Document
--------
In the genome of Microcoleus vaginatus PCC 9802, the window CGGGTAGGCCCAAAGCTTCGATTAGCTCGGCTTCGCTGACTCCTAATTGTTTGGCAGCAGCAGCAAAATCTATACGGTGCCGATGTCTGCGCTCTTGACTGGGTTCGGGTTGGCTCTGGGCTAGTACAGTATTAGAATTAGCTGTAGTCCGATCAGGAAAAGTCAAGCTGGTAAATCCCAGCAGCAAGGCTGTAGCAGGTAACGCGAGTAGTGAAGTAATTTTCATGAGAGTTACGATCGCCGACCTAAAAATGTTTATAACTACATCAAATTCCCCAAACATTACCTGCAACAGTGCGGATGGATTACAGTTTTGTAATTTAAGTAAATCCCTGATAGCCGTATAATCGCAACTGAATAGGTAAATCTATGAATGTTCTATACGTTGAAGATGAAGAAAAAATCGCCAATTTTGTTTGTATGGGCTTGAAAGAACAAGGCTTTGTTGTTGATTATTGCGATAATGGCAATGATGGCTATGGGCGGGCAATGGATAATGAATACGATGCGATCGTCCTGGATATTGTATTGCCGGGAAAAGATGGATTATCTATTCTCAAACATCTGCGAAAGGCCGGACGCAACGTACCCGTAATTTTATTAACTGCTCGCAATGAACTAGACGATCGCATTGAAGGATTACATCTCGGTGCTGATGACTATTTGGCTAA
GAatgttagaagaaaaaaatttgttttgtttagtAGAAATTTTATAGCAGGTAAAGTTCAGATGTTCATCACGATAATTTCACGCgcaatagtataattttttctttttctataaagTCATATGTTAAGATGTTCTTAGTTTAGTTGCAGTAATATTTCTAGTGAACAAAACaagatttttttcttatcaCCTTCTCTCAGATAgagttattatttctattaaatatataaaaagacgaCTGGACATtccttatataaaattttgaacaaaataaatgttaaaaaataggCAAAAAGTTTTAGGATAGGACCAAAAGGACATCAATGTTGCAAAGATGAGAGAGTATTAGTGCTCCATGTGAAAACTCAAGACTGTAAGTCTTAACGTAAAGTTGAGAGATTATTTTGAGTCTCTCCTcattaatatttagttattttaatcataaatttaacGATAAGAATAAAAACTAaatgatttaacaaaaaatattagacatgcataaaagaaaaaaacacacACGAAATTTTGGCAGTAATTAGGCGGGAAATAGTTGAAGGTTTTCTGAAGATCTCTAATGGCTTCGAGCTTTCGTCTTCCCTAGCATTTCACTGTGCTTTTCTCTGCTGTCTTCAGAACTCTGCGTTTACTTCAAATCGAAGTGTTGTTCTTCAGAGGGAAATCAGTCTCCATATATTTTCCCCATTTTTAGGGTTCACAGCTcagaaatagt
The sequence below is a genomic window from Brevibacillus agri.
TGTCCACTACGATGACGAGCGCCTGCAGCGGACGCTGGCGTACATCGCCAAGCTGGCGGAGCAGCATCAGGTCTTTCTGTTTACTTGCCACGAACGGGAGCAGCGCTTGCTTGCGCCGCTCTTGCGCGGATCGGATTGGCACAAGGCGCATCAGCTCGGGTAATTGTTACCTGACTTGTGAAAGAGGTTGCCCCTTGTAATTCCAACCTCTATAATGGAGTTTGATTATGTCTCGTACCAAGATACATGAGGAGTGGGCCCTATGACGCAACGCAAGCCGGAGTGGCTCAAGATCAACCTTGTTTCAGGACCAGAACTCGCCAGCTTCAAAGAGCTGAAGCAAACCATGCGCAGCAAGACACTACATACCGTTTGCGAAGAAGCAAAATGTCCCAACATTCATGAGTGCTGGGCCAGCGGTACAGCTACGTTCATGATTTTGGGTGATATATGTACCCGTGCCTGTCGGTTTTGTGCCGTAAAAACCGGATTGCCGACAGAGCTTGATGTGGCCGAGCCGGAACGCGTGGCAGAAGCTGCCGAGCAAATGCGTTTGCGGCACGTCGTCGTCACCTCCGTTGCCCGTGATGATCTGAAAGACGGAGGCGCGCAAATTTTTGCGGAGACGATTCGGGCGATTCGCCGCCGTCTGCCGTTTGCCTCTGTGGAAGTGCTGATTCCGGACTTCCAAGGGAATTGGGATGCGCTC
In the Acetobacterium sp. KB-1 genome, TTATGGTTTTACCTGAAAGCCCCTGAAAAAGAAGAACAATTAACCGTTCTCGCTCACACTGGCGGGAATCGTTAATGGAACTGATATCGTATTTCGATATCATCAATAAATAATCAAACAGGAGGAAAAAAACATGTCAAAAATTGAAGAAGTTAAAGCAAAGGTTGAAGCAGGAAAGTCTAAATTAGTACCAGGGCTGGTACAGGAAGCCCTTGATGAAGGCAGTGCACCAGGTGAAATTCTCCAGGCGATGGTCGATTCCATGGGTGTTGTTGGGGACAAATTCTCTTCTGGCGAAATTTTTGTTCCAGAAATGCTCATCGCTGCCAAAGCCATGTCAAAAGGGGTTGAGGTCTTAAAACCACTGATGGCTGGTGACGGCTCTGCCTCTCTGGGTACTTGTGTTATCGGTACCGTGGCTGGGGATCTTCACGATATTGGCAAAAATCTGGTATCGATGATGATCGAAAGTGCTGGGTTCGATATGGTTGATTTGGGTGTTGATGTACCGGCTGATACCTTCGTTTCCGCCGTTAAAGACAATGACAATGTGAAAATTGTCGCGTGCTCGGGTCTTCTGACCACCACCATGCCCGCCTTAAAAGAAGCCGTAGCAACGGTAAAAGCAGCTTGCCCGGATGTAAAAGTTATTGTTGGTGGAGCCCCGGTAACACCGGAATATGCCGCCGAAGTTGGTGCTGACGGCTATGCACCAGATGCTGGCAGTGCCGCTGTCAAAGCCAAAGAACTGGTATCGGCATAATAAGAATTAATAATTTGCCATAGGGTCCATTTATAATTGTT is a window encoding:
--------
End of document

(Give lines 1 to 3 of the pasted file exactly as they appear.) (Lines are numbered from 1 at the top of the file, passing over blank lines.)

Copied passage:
In the genome of Microcoleus vaginatus PCC 9802, the window CGGGTAGGCCCAAAGCTTCGATTAGCTCGGCTTCGCTGACTCCTAATTGTTTGGCAGCAGCAGCAAAATCTATACGGTGCCGATGTCTGCGCTCTTGACTGGGTTCGGGTTGGCTCTGGGCTAGTACAGTATTAGAATTAGCTGTAGTCCGATCAGGAAAAGTCAAGCTGGTAAATCCCAGCAGCAAGGCTGTAGCAGGTAACGCGAGTAGTGAAGTAATTTTCATGAGAGTTACGATCGCCGACCTAAAAATGTTTATAACTACATCAAATTCCCCAAACATTACCTGCAACAGTGCGGATGGATTACAGTTTTGTAATTTAAGTAAATCCCTGATAGCCGTATAATCGCAACTGAATAGGTAAATCTATGAATGTTCTATACGTTGAAGATGAAGAAAAAATCGCCAATTTTGTTTGTATGGGCTTGAAAGAACAAGGCTTTGTTGTTGATTATTGCGATAATGGCAATGATGGCTATGGGCGGGCAATGGATAATGAATACGATGCGATCGTCCTGGATATTGTATTGCCGGGAAAAGATGGATTATCTATTCTCAAACATCTGCGAAAGGCCGGACGCAACGTACCCGTAATTTTATTAACTGCTCGCAATGAACTAGACGATCGCATTGAAGGATTACATCTCGGTGCTGATGACTATTTGGCTAA
GAatgttagaagaaaaaaatttgttttgtttagtAGAAATTTTATAGCAGGTAAAGTTCAGATGTTCATCACGATAATTTCACGCgcaatagtataattttttctttttctataaagTCATATGTTAAGATGTTCTTAGTTTAGTTGCAGTAATATTTCTAGTGAACAAAACaagatttttttcttatcaCCTTCTCTCAGATAgagttattatttctattaaatatataaaaagacgaCTGGACATtccttatataaaattttgaacaaaataaatgttaaaaaataggCAAAAAGTTTTAGGATAGGACCAAAAGGACATCAATGTTGCAAAGATGAGAGAGTATTAGTGCTCCATGTGAAAACTCAAGACTGTAAGTCTTAACGTAAAGTTGAGAGATTATTTTGAGTCTCTCCTcattaatatttagttattttaatcataaatttaacGATAAGAATAAAAACTAaatgatttaacaaaaaatattagacatgcataaaagaaaaaaacacacACGAAATTTTGGCAGTAATTAGGCGGGAAATAGTTGAAGGTTTTCTGAAGATCTCTAATGGCTTCGAGCTTTCGTCTTCCCTAGCATTTCACTGTGCTTTTCTCTGCTGTCTTCAGAACTCTGCGTTTACTTCAAATCGAAGTGTTGTTCTTCAGAGGGAAATCAGTCTCCATATATTTTCCCCATTTTTAGGGTTCACAGCTcagaaatagt
The sequence below is a genomic window from Brevibacillus agri.